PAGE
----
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11 Terrible Designs in Everyday Objects

  • Jan 12, 2011
Good design is rare and a work of art. Bad design is a pain in the ass and it's all around us. Presenting 11 terrible designs hiding in everyday objects...
Caps Lock key
Caps Lock is the Joe Biden of the keyboard: it's generally believed to be needed, but screws everything up when it tries to do anything.

There's no need for Caps Lock. When used unintentionally, it tends to wreak havoc on passwords and get you locked out of websites; when used intentionally, IT MAKES PEOPLE SHOUT ANNOYINGLY or worse still lOOK lIKE cAPTALIZATION hAS gONE wRONG.

I propose ripping off it's plastic lid or - less violently - using the little CapsLock Be Gone application that disables it forever.
Toilet roll holder
This is the only acceptable design for a toilet roll holder:

It works beautifully. To insert a new roll, you simply align the hole in the roll with the pointy thing on the holder.

To remove, you slide off the empty cardboard tube straight into the trash can.

Conversely, the more popular design is a bathroom abomination:

This needlessly over-engineered device has springs and all manner of insanity, meaning that 99% of users will simply rest the toilet roll on top.
Comet is a very effective bleach cleanser.

So effective that when you accidentally knock it over due to its amazingly-obvious design defect, you can turn your carpets white. You'd think it would be a Federal law that all extremely dangerous chemicals have a lid...

Clamshell Packaging
So clam-shell packaging is the stuff that retailers use to protect "high value" inventory items, like razors, DVDs, batteries - or practically anything actually - from what they euphemistically call "shrinkage".

While it's understandable for "loss prevention", it also seems somewhat unacceptable that I should need a box cutter whenever I buy an SD card, and a pile of bandages for the inevitable injuries that follow.

Illy cups
Illy makes great coffee and sexy-looking coffee machines. They also make a nice range of logo-emblazoned cups that are supposed to add to the experience.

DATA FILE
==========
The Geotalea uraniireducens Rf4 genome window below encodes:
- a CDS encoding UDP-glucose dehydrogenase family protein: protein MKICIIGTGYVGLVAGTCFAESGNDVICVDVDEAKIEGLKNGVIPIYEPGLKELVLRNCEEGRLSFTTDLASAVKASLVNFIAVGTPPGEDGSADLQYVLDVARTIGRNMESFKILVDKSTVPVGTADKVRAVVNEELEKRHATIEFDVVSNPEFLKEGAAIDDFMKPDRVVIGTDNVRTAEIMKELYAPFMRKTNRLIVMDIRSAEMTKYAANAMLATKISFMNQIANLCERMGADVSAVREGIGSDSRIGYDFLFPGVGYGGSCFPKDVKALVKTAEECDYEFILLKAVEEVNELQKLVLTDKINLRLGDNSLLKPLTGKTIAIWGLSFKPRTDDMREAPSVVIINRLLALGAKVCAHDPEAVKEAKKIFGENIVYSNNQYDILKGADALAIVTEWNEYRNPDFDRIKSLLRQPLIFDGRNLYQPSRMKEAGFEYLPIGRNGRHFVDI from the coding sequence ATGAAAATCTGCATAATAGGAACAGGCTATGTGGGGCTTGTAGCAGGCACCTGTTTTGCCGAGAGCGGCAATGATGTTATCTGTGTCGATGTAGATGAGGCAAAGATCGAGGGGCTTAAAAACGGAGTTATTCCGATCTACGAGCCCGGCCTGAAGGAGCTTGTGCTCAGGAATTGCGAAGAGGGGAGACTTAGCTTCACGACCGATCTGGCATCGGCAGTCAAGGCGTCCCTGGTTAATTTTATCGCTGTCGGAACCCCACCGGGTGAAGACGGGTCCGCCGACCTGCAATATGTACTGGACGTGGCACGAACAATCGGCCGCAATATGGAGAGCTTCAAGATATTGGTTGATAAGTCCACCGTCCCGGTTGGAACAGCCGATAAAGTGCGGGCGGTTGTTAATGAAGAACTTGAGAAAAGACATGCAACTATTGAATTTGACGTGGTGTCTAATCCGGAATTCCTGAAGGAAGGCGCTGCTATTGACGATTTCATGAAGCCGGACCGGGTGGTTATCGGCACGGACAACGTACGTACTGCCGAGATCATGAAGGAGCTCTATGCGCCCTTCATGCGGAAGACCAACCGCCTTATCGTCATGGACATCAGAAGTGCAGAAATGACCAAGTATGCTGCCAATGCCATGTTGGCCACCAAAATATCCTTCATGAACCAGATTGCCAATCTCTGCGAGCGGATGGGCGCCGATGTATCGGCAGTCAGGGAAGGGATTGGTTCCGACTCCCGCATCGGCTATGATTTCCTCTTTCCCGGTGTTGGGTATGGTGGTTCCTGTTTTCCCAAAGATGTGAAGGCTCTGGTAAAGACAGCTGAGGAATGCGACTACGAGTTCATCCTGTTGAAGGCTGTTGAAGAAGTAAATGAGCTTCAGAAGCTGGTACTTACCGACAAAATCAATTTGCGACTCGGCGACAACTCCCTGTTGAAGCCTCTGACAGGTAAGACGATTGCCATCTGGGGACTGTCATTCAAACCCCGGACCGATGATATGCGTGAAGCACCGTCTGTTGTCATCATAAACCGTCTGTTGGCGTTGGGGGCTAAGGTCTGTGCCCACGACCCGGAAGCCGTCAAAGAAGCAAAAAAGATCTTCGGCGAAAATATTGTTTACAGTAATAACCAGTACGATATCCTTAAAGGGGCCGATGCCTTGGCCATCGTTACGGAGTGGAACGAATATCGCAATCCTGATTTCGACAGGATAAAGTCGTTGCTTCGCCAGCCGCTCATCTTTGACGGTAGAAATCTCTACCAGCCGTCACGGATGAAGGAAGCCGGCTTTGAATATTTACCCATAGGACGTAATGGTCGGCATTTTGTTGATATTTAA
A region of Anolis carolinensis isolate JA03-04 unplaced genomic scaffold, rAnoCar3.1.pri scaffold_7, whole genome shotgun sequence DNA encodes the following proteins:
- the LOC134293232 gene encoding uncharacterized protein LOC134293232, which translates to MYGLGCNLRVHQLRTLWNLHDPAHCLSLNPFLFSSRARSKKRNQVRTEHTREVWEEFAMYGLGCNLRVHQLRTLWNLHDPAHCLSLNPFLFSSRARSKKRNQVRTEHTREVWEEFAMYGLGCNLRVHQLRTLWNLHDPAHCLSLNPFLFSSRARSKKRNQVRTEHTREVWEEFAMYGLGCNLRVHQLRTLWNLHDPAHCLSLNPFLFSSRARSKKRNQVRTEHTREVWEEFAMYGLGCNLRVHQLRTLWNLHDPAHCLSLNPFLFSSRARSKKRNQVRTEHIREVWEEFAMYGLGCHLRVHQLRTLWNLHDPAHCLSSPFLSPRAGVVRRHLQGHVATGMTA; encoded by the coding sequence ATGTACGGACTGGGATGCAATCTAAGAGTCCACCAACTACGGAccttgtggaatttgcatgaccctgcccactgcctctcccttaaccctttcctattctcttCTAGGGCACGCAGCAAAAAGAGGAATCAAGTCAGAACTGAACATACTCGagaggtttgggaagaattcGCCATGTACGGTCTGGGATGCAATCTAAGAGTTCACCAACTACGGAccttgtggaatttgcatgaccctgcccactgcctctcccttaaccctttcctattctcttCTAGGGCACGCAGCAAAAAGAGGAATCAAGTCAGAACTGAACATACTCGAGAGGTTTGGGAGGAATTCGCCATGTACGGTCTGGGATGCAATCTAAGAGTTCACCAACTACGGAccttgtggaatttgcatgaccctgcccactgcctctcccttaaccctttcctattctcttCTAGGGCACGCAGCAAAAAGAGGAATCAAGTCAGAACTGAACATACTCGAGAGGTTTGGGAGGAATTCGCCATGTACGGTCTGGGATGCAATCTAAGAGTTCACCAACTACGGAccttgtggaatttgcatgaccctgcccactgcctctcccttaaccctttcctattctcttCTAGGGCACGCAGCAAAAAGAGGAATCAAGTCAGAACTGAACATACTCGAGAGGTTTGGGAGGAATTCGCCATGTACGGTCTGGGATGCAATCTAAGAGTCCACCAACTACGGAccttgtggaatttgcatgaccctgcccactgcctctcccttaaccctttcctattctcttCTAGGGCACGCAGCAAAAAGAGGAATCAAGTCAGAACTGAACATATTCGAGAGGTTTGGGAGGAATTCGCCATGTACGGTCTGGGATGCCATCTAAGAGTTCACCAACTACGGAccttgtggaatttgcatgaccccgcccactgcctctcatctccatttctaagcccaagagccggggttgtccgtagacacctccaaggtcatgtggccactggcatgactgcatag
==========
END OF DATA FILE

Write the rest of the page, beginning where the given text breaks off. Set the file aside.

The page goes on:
Unfortunately, the Illy cup design has a circular handle the size of your forefinger, which causes the user to get burned multiple times upon usage. Specifically:

- If your finger is wet, the cup rotates while carrying, causing hot liquid to escape all over your hands.

- As you are getting burned the first time, any reaction causes more liquid to leak, and progressively more burns.

Bad design.

Infrared toilet flushers
Commonly seen at airports and a growing number of public facilities, these devices have the laudable purpose of cleaning the toilet bowl when the average, lazy, voting-card-carrying citizen can't be bothered.

Presumably, the configuration of these things must be Ph.D.-level complicated, since most are programmed to activate exactly when you're comfortably positioned on the throne. Timing, as they say, is everything.

FrancisFrancis! x5
For the unfamiliar, this is an espresso machine without a single label on any of the buttons, levers, knobs or other operational elements. As an added bonus, it also features two lights without labels, thus operating more like a computer from some 1960s TV show. It's a totally mystery how this thing works.

Gas cap
Among many of the issues that billions of humans haven't been able to agree upon, the "which side is the gas cap?" conundrum continue to haunt drivers across the world. Manufacturers have been unable to decide upon whether the left or right side is optimal, and I certainly don't want to enter the debate.

But wouldn't it be nice if every car on the road had the little triangle thingy on the fuel gage that at least gave us all a head start on where to look. Instead, I end up getting it wrong about 50% of the time.

Canned goods
Amazingly, the engineers in the food storage business clearly have lower GPAs than the same guys in the soda industry. The food guys continue to think that this is a great design for a can:

Apparently, it's all part of the fun to require a can opener to make razor-sharp jagged lids just to reach $1 of beans. Meanwhile, there are a few people who escaped the soda business and brought over their can-opening innovations that made the whole thing much simpler and less dangerous.

TV remote control
This is what I have to navigate to watch HBO:

Seriously, I've been on aircraft where the pilot has fewer buttons. This actually looks simpler than it is, too, since I first have to figure out which AV channel is connected to AUX2, so I've missed whatever I wanted to watch by the time it works.

What did you think of this list?

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April 02, 2013
Coffee cups in general are badly designed. The base should be wiser than the rest for stability. A relatively small opening at the top will retain hear better. How difficult is this to see?